ETX city to enforce new ambulance fee

ETX city to enforce new ambulance fee

MARSHALL, TX (KSLA) - In an emergency, every second counts, which means you can’t put a price on life. But, Marshall will soon begin charging residents when ambulances are dispatched in a dire situation.

Fire Chief Reggie Cooper said Marshall will soon begin enforcing a “no transport” fee, a practice he said is becoming more common around the country.

“The no transport fee is basically a situation where the fire department’s EMS service was initiated - we actually go to your home - do some type of advanced life support intervention, and the individual decides not to go to the hospital.”

In June, Cooper said Marshall residents will shell out $100 and Harrison County residents will pay $150 if they receive on-scene treatment, but decline to be taken to the hospital.

"The rise is health care costs has gone up tremendously, " said Cooper. “The care has gone up, the level of service has gone up; everything has gone up, except for the compensation.”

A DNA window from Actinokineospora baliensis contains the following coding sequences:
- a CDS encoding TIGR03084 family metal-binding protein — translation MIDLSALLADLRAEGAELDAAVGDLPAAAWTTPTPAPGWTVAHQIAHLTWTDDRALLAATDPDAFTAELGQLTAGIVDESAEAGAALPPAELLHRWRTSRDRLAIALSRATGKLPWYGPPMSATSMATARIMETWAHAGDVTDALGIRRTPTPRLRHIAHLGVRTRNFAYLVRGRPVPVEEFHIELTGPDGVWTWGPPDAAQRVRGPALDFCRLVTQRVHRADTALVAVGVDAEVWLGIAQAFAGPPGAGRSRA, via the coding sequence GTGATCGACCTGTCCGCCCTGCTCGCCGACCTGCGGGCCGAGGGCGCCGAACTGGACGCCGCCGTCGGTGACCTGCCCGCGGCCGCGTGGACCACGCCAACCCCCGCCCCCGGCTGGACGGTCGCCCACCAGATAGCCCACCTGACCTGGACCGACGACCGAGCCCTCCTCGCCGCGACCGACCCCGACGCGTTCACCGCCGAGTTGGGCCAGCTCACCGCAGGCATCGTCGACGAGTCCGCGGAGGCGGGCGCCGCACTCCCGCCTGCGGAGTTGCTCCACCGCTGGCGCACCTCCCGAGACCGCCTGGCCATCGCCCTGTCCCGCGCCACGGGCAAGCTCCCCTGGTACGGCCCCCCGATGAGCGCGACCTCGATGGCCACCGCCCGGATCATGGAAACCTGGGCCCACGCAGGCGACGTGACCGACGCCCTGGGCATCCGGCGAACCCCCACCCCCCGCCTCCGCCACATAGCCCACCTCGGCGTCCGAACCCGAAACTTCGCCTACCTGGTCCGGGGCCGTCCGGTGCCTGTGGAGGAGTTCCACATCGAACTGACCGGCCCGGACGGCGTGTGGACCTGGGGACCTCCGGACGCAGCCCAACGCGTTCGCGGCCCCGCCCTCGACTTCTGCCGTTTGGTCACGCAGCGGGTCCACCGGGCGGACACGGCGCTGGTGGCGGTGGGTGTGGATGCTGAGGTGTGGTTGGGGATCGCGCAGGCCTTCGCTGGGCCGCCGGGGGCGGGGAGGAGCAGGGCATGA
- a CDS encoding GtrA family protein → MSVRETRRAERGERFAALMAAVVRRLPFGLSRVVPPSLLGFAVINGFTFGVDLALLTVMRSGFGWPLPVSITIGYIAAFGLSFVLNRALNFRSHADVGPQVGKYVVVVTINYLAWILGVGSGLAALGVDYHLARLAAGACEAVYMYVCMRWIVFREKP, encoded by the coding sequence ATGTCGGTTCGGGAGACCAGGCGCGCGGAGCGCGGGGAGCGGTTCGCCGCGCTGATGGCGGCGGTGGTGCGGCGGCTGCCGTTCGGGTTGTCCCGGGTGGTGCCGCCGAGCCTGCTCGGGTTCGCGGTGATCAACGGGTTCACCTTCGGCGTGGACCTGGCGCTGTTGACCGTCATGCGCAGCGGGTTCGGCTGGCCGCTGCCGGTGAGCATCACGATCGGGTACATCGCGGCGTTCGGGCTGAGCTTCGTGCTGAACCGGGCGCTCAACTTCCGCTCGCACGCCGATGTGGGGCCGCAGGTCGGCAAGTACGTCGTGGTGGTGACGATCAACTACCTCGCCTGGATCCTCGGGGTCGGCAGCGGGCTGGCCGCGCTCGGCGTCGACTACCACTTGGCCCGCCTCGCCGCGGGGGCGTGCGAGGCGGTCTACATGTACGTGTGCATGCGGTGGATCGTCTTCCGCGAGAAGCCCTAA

Cooper stated that on average, Marshall makes about 5,000 EMS calls. Over 1,200 of those calls are “no transports”.

“I don’t want any resident or non-resident or whomever to feel should be reluctant on calling or initiating 911,” said Cooper. “If you feel there is an emergency with you, call 911.”

Cooper said last year, the Marshall Fire Department spent $80,000 on medical supplies, when only budgeted for $60,000. This year, his budget was reduced further - to just $55,000.

“In this area, we have a lot of diabetics,” said Cooper. “There are drugs that can make you feel better instantly and you might not want to go to the hospital...those drugs we’re giving are very expensive.”

In fact, over the past year and a half, Cooper said Marshall has lost $800,000 on unpaid EMS bills.

“The costs have gone up tremendously,” said Cooper.

So, this begs the question: what if someone calls an ambulance on your behalf, who pays?

“The individual who makes the decision not to go to the hospital after they’ve been revived would be billed that cost,” said Cooper.

Despite the new fee, Cooper added he wants residents to understand the city “reserves the right to not charge an individual” in an emergency.

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